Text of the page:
Cannabinoïds and cancer: causation, remediation, and palliation
Wayne Hall, MacDonald Christie, David Currow
Lancet Oncology, 2005, 6, 35–42
This review discusses three different associations between cannabinoids and cancer. First, it assesses evidence that smoking of cannabis preparations may cause cancers of the aerodigestive and respiratory system. There have been case reports of upper-respiratory-tract cancers in young adults who smoke cannabis, but evidence from a few epidemiological cohort studies and case-control studies is inconsistent. Second, there is mixed evidence on the effects of THC and other cannabinoids on cancers: in some in vitro and in vivo studies THC and some synthetic cannabinoids have had antineoplastic effects, but in other studies THC seems to impair the immune response to cancer. As yet there is no evidence that THC or other cannabinoids have anticancer effects in humans. Third, 9-tetrahydro-cannabinol (THC) may treat the symptoms and side-effects of cancer, and there is evidence that it and other cannabinoids may be useful adjuvant treatments that improve appetite, reduce nausea and vomiting, and alleviate moderate neuropathic pain in patients with cancer. The main challenge for the medical use of cannabinoids is the development of safe and effective methods of use that lead to therapeutic effects but that avoid adverse psychoactive effects. Furthermore, medical, legal, and regulatory obstacles hinder the smoking of cannabis for medical purposes. These very different uses of cannabinoids are in danger of being confused in public debate, especially in the USA where some advocates for the medical use of cannabinoids have argued for smoked cannabis rather than pharmaceutical cannabinoids. We review the available evidence on these three issues and consider their implications for policy.
Illicit drug users obtain cannabis preparations from the Cannabis sativa plant, which contains more than 60 cannabinoids.1 The cannabinoid 9-tetrahydrocannabinol (THC)2,3 causes many of the plant’s
psychoactive effects and is found in the resin that covers the flowering tops and upper leaves of the
female plant (figure 1); by contrast, marijuana is prepared from the dried flowering tops and leaves of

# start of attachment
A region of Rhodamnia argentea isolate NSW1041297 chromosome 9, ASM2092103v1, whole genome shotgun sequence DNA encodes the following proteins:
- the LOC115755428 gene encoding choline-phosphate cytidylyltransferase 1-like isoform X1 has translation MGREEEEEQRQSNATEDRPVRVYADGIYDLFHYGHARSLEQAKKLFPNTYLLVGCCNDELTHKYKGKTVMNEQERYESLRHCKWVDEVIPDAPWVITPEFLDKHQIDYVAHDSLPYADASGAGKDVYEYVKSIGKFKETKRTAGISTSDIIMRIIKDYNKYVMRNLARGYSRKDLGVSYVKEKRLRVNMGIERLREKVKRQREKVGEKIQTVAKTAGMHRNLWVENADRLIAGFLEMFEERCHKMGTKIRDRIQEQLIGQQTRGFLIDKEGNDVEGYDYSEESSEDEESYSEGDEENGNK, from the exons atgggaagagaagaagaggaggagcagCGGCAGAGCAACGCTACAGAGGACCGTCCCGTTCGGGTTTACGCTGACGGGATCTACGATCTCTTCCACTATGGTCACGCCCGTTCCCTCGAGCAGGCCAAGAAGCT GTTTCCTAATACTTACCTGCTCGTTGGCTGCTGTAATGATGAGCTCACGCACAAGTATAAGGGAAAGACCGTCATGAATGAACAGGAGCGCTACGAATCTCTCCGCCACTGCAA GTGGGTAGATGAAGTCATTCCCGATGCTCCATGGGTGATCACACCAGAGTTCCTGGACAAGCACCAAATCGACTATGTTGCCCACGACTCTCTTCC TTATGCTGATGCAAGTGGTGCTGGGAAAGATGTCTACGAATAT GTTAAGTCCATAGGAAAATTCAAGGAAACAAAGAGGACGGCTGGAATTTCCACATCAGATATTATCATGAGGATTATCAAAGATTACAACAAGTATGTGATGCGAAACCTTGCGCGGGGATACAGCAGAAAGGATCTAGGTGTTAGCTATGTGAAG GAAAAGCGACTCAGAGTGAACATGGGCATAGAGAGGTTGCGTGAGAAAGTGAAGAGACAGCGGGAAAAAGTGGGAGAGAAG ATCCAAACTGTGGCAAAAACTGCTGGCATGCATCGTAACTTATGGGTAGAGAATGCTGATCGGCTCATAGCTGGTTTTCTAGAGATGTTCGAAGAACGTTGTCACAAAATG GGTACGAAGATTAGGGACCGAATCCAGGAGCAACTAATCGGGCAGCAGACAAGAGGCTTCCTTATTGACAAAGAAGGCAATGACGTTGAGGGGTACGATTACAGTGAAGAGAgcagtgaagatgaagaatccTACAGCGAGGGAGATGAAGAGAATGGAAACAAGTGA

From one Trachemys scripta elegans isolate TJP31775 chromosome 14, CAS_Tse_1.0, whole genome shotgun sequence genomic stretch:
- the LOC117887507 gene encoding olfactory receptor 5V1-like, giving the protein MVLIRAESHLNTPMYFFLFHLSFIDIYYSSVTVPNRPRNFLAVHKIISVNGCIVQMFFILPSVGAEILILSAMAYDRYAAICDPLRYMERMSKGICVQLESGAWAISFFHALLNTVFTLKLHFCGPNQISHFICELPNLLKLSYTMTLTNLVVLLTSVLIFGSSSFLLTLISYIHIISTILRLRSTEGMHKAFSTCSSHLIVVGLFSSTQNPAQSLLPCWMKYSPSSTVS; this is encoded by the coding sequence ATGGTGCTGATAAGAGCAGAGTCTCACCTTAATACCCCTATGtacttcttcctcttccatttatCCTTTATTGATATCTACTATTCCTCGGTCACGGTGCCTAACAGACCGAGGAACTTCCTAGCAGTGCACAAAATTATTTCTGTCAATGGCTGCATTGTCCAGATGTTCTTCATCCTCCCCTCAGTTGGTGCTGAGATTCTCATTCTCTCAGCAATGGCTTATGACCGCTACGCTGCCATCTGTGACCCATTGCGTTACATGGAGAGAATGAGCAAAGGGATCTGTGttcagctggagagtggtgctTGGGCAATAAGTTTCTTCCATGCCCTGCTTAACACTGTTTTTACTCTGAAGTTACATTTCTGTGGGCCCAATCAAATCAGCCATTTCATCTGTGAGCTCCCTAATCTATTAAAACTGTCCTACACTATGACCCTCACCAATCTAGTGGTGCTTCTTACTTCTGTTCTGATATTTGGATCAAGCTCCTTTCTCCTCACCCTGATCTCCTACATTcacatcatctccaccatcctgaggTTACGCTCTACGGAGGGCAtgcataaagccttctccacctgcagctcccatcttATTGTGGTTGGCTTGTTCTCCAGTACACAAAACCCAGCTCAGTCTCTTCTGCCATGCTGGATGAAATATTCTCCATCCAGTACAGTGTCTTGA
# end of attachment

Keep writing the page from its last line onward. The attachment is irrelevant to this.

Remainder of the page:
the female plant.4 The flowering tops have the highest THC concentration, and concentrations are much
lower in the leaves, stems, and seeds. Cannabis, which normally grows male and female flowers on separate plants, can be cultivated to maximise its THC content by the sinsemilla method, in which female plants are isolated, causing them to increase production of flowers covered by resin glands containing THC or other cannabinoids.4
The concentration of THC (figure 2) in marijuana has been reported to range from 0·5% to 5·0%,5 whereas sinsemilla cannabis may contain 7·0–14·0% THC.5 Hashish, or hash, consists of dried cannabis resin that contains 2·0–8·0% THC. Hash oil is made by extraction of THC from hash (or marijuana) in oil and contains 15·0–20·0% THC.6 Evidence suggests that cannabis in the Netherlands may contain much higher amounts of THC than previously thought.7 More accurate data on the THC content of cannabis products is needed, as is research on the health implications of increased THC content.7
In this discussion, cannabis refers to products derived from C sativa that are assumed to be smoked, unless otherwise specified. Cannabinoids refer to pharmaceutical extracts derived from C sativa and to synthetic substances that act on cannabinoid receptors in the brain. Endocannabinoids refer to endogenous cannabinoids that are found in the human brain and body.